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Innovation and the Financial Guillotine

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  • Ramana Nanda

    ()
    (Harvard Business School, Entrepreneurial Management Unit)

  • Matthew Rhodes-Kropf

    ()
    (Harvard Business School, Entrepreneurial Management Unit)

Abstract

We examine how investors' tolerance for failure impacts the types of projects they are willing to fund. We show that actions that reduce short term accountability and thus encourage agents to experiment more simultaneously reduce the level of experimentation financial backers are willing to fund. Failure tolerance has an equilibrium price that increases in the level of experimentation. More experimental projects that don't generate enough to pay the price cannot be started. In fact, an endogenous equilibrium can arise in which all competing financiers choose to be failure tolerant in the attempt to attract entrepreneurs, leaving no capital to fund the most radical, experimental projects in the economy. The tradeoff between failure tolerance and a sharp guillotine help explain when and where radical innovation occurs.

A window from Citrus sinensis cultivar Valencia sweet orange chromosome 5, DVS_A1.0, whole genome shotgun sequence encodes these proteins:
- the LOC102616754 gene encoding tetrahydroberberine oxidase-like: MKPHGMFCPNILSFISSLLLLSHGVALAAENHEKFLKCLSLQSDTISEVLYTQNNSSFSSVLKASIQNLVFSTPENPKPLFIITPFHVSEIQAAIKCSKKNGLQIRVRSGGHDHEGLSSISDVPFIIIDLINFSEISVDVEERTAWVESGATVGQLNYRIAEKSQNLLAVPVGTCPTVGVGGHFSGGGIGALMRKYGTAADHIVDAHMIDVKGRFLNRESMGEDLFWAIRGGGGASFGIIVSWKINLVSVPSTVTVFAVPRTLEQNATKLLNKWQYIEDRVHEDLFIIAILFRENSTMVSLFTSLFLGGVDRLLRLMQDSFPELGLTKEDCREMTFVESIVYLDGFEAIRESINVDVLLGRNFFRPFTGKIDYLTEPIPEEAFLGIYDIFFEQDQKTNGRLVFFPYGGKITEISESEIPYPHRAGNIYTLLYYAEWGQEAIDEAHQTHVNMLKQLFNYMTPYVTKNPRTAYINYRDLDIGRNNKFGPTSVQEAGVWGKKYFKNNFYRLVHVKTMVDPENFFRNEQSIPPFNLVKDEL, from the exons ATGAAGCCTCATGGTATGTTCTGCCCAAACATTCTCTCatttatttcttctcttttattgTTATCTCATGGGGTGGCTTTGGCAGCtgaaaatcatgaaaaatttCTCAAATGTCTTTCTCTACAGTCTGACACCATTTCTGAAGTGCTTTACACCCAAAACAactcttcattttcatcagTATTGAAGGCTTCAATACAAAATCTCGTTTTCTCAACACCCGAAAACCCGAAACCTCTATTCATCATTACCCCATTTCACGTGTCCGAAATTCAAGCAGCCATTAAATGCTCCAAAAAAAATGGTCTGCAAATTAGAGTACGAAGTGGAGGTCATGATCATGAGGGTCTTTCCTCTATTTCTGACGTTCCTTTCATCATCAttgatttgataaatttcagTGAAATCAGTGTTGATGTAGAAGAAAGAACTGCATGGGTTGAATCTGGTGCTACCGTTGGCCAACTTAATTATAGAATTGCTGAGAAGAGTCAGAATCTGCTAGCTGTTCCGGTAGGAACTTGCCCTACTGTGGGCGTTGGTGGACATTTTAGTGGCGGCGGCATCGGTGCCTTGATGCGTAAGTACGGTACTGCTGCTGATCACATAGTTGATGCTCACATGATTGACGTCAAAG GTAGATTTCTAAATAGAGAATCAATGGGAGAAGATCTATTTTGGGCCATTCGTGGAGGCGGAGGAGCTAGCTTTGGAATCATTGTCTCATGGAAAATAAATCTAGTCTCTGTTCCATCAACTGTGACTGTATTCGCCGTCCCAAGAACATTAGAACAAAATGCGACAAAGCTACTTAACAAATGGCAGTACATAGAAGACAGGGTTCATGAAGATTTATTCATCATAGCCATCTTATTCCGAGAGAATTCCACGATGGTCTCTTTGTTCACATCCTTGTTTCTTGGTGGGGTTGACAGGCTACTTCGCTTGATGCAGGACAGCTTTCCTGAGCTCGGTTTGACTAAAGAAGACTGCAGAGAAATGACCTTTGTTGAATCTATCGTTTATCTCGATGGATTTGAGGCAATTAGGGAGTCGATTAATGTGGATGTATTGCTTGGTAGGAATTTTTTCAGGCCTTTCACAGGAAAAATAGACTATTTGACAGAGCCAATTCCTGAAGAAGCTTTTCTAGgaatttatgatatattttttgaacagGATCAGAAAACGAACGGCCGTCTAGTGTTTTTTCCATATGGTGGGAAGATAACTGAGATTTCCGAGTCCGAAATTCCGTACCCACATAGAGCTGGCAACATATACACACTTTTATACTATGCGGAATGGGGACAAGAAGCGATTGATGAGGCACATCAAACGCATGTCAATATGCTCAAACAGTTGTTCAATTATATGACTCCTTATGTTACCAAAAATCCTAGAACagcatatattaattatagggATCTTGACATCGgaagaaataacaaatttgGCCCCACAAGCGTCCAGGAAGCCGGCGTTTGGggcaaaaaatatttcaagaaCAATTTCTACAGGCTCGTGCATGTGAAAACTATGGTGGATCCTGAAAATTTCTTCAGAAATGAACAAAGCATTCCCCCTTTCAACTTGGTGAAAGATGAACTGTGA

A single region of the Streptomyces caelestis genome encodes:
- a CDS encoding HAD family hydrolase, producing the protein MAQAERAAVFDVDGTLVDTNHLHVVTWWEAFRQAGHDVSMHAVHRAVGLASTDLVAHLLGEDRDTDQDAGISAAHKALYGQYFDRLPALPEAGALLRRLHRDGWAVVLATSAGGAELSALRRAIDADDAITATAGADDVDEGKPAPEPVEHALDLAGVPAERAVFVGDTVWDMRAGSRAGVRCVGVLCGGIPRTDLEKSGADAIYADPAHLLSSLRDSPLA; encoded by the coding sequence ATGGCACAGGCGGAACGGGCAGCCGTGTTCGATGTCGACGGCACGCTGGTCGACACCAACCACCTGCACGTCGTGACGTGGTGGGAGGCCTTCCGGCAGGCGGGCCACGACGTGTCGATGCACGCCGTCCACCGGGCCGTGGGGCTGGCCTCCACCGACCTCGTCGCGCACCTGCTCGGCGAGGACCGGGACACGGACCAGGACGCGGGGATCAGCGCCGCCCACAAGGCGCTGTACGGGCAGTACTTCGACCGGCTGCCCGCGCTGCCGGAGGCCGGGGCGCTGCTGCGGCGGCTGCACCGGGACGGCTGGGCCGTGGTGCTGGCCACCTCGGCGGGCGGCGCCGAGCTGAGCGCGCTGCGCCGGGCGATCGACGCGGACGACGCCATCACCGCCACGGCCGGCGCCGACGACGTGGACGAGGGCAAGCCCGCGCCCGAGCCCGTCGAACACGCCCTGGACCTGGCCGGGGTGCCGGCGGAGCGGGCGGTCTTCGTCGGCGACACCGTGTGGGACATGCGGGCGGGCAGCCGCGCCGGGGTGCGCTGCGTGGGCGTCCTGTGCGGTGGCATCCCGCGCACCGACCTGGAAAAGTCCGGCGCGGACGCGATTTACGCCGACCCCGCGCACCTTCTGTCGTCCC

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Bibliographic Info

Paper provided by Harvard Business School in its series Harvard Business School Working Papers with number 13-038.

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Length: 48 pages
Date of creation: Oct 2012
Date of revision: Dec 2012
Handle: RePEc:hbs:wpaper:13-038

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Keywords: Innovation; Venture Capital; Investing; Abandonment Option; Failure Tolerance;

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References

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Cited by:
  1. Nanda, Ramana & Rhodes-Kropf, Matthew, 2013. "Investment cycles and startup innovation," Journal of Financial Economics, Elsevier, Elsevier, vol. 110(2), pages 403-418.

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